24. Thank you Neil, That is super helpful. Since I want to do cone 5/6 work, I assumed that kiln would be fine for starting out, and I never thought it would be that harmful to max it out every time I use it. I assumed it was designed for that! I don't know it's history and since I haven't plugged it in to look at the elements I'm not even sure if they are in top shape. That's definitely something to think about.
  25. The drawing is not accurate no matter what's going on with the wheel head. A bent shaft would not allow it to happen, either.
  26. If the prong was twisted 90 degrees, then he was trying to make it fit a 15 amp outlet instead of a 20 amp outlet, not 110 to 115 volts. 20 amp outlets have one prong turned perpendicular to the other so that you can't plug a 20 amp appliance into a 15 amp outlet, because that would overload the outlet. According to the Skutt website, that kiln pulls 20 amps, which means it should actually be on a 25 amp breaker, because code requires that kiln be on a breaker that is 25% greater than the draw of the kiln. I would also put a cord on it that is rated to 30 amps. Also, according to the Skutt website, that kiln can only go to cone 6, so it's not ideal for doing cone 5/6 work. You'll be maxing it out every time you fire it, and once the elements wear even a little bit it won't get to temp.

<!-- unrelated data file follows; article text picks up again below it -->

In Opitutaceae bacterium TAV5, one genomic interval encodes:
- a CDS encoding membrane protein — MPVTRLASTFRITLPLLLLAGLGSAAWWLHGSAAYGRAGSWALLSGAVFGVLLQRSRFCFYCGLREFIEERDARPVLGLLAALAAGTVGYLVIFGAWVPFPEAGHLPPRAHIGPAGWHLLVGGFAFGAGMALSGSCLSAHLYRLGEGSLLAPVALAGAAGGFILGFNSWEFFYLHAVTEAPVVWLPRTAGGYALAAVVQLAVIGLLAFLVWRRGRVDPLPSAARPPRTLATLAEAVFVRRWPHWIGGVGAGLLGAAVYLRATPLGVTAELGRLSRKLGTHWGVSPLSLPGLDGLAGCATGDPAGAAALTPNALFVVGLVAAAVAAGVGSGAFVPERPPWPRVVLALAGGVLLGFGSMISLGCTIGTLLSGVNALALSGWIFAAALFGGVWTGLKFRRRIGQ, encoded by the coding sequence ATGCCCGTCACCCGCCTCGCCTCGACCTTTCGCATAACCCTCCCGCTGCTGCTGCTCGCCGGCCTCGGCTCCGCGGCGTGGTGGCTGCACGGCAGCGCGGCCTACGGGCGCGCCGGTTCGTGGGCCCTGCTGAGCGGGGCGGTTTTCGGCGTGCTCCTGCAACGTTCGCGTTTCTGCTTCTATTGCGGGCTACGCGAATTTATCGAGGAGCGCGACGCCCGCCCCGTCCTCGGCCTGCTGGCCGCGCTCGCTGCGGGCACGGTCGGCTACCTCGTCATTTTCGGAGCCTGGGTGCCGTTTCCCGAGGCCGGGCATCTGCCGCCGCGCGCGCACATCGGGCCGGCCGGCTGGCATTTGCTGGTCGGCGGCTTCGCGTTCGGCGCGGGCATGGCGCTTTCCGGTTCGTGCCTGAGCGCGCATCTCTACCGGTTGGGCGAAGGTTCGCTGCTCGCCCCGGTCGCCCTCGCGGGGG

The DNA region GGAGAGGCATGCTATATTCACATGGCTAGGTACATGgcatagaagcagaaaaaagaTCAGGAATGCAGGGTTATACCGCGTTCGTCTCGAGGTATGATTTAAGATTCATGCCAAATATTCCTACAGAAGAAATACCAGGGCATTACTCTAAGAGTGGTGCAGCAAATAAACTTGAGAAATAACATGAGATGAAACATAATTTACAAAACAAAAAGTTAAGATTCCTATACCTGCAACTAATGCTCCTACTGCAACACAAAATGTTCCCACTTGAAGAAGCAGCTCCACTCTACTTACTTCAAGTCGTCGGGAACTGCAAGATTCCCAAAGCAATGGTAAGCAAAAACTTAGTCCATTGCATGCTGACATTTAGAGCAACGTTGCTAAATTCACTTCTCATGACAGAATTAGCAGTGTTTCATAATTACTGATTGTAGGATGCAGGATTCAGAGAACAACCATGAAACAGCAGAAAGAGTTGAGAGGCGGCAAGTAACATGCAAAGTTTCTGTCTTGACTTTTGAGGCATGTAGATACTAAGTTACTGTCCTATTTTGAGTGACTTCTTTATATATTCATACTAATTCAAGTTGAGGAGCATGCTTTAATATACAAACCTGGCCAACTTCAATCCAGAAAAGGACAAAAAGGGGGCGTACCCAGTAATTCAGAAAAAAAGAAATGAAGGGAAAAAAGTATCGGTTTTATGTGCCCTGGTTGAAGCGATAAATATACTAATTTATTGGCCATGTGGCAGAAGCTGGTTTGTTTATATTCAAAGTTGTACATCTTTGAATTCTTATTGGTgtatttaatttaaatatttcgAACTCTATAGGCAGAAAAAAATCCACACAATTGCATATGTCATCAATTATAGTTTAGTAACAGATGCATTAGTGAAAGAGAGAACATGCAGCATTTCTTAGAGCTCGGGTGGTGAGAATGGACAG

27. I'm moving from a community studio to a studio in my garage and I'm planning on purchasing a large kiln, however I bought a small used Skutt 614 (it's tiny) off craigslist so that I could gain some experience with kilns before making the leap to an expensive larger kiln. My problem - once I got this used little Skutt home I see that the previous owner had twisted one of the electric prongs on the plugs to make it a 110v. Tt looks like the plug is compatible with 115v.) It appears that they twisted one of the prongs 90 degrees. I've been speaking to electricians about rewiring this little kiln, but I'm wondering if I could just twist the prong back to the original 115v position and then use a proper adapter from the hardware store rather than replacing the full plug/cord. Another option is to not bother and cut my loses. The kiln cost me $100, and ultimately will be too small for what I need. But it appears to be in good shape visually otherwise. I have not plugged it in. thanks in advance! Karen